Later. A wider street. More men on your side, more Praetorians opposing you as well. A shield crashes against your own, drives it to your left, leaving your right side open. You swing down, knowing what’s coming–the sword point of the Praetorian diagonally to your right, exploiting the opening. Professional soldiers, working as one, without needing to stop to think. You clang down on metal, feel it deflected, and immediately chop down again, reaching, hoping to bite the flesh of an exposed arm. Nothing.

Hold the line, wait for–DUCK

You flinch away just as a sword darts over the top of your shield, jabbing at your face. The point almost took your eye. At the same time a crash of metal to both sides of you, grunts of effort as Largo slams forward, stabbing repeatedly. You heave your shoulder up under your shield, lift and lunge, strike into the gap that opens. Your sword glances off metal plates. Too much weight, the gap closes. You jerk back before seeking blades can open you up.

And then there it is, the sound of the striking company plowing into the Praetorian’s rear. A groundswell of chaos. The men before you jostle for room to swing their arms. You strike out, sword catching a jaw, breaking into the bone. The screams grow frantic. Rocks dropping from above find packed targets.

Strange action in the Praetorian ranks catches your eye. When the wounded are pulled back from the front there’s no rear to take them to. A Praetorian catches a man falling before him. He drags him back a few strides as another fighter takes his place. The rear man holds a knife, already dripping blood. As you watch he whispers quick words into his wounded companion’s ear, then smoothly slides the knife into his neck and withdraws, lowering him to the ground as life spills down his chest. It glistens where the sun catches it.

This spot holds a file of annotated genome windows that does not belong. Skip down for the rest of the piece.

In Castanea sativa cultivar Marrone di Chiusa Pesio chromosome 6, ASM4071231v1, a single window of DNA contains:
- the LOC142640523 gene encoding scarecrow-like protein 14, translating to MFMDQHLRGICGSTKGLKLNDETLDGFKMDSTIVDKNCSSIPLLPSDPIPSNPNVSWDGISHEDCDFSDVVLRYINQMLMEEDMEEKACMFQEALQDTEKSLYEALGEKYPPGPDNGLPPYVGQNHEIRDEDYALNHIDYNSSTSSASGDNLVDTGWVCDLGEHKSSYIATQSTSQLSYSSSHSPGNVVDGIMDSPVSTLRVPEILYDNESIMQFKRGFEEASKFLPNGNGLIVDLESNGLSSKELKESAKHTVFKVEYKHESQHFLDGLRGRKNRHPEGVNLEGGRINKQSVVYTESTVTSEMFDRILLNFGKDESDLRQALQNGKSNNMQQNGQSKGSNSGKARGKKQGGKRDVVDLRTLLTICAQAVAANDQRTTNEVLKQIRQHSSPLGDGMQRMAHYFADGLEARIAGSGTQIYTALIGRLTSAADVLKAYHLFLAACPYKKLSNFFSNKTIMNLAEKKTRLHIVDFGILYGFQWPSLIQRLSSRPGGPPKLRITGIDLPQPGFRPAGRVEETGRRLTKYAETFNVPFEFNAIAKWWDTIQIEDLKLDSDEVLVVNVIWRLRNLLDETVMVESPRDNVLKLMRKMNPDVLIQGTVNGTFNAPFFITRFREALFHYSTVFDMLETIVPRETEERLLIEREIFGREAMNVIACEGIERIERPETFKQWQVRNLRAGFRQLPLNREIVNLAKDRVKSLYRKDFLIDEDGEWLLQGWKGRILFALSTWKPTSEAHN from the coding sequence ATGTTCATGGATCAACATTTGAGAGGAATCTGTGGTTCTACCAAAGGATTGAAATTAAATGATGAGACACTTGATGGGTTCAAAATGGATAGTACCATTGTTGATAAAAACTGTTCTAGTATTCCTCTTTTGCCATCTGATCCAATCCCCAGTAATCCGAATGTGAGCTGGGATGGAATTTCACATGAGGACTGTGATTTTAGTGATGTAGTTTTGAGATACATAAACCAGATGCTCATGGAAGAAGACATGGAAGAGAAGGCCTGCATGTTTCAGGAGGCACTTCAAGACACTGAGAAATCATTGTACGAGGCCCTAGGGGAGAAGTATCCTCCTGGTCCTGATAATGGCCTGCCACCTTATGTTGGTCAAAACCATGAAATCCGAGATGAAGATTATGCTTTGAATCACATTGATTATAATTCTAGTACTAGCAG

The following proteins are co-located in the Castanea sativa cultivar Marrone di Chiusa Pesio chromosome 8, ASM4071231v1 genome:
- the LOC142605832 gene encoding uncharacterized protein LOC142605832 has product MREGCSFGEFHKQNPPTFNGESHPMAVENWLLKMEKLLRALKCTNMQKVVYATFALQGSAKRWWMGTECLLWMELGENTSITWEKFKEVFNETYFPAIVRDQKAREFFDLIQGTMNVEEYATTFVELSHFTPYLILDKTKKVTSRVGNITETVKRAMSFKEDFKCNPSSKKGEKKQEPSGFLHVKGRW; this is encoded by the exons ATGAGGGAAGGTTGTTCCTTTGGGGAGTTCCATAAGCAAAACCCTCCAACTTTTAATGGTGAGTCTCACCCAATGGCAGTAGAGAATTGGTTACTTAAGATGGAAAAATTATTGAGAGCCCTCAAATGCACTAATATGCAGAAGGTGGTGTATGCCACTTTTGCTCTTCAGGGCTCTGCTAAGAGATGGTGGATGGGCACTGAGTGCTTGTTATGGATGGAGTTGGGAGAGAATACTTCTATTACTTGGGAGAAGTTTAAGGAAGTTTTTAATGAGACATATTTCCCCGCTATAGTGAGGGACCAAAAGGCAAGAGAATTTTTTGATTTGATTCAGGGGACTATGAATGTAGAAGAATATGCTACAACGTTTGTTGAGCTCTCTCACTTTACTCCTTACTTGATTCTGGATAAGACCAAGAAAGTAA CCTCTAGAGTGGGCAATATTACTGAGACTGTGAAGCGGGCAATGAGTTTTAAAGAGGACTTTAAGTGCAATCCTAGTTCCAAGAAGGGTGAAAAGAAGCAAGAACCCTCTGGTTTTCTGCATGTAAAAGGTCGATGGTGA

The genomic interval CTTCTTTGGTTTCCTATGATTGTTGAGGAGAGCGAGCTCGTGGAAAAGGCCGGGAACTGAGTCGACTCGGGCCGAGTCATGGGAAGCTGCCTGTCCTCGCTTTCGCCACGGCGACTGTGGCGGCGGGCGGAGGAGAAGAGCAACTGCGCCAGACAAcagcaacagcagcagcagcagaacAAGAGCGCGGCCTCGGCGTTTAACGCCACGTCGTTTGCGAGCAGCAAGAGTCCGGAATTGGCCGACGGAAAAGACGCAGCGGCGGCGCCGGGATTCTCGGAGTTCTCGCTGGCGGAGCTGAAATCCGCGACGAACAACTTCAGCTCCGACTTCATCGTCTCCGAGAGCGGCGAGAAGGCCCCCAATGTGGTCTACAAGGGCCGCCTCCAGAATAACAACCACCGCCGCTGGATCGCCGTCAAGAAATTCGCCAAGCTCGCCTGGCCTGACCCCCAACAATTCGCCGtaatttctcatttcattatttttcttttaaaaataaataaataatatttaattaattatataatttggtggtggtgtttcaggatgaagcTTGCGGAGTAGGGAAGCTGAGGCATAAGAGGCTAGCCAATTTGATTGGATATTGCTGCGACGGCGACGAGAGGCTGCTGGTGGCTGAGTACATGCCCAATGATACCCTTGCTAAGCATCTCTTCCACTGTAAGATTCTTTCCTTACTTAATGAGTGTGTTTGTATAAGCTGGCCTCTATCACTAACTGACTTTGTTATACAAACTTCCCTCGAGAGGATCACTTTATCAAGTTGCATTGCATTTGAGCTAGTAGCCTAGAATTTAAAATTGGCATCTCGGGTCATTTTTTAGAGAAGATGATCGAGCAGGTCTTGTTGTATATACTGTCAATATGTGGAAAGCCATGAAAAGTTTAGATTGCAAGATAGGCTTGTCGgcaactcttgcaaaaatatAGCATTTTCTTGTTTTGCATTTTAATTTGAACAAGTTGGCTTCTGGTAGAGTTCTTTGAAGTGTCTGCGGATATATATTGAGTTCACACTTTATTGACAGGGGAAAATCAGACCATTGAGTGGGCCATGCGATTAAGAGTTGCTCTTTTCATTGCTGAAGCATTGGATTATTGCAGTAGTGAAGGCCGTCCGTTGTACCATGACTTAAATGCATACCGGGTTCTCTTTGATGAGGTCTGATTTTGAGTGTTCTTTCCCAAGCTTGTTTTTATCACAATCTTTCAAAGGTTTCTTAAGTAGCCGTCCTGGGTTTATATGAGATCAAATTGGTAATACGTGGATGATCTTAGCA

The man beside you falls, shrieking. Largo muscles into the emptied spot before it can be exploited, ringing steel. You follow up, shield-push followed by sword-thrust, but you’re distracted. You see Praetorians crouched, swords drawn, stabbing out at prone companions that have fallen too far away to be pulled back.

They’re killing their own wounded. They know they’re lost. They’re finishing their own men so you can’t use them as healer fodder.

“PUSH!!” you shout, lunging forward, wading into the slick. You have to stop them. You need those wounded. A plummeting rock the size of your head nearly takes your arm, splits on impact beside you with a thunder crack.

Minutes later it’s all over but the moaning. There are no more than a handful of Praetorians left breathing. You curse, but there is nothing to be done, and no time anyway. One block ahead you see Suburrans fleeing a tenement from the top floor. They lay planks across a narrow alley way and scramble across to the next building. It’s mostly the older women and children that drop artillery onto the streets below, those who want to fight but can’t man the front lines. At least twenty of them crowd on the roof, anxiously waiting their turn to cross. A trailing century of Praetorians must be storming that building, clearing it of hostiles.

“You!” You single out the leader of the supporting company that’s bolstered your own. “Get to the top of that building,” you point to the building being evacuated into. “Make sure the Praetorians don’t cross over!”

You lift a fist to signal your remaining company and Benayah’s striking force, punching at the glowering sun. “We’re going to barricade them inside, and torch the place. After me!”


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First line of next week’s chapter: The extent that my real day followed the course of my dream was surreal.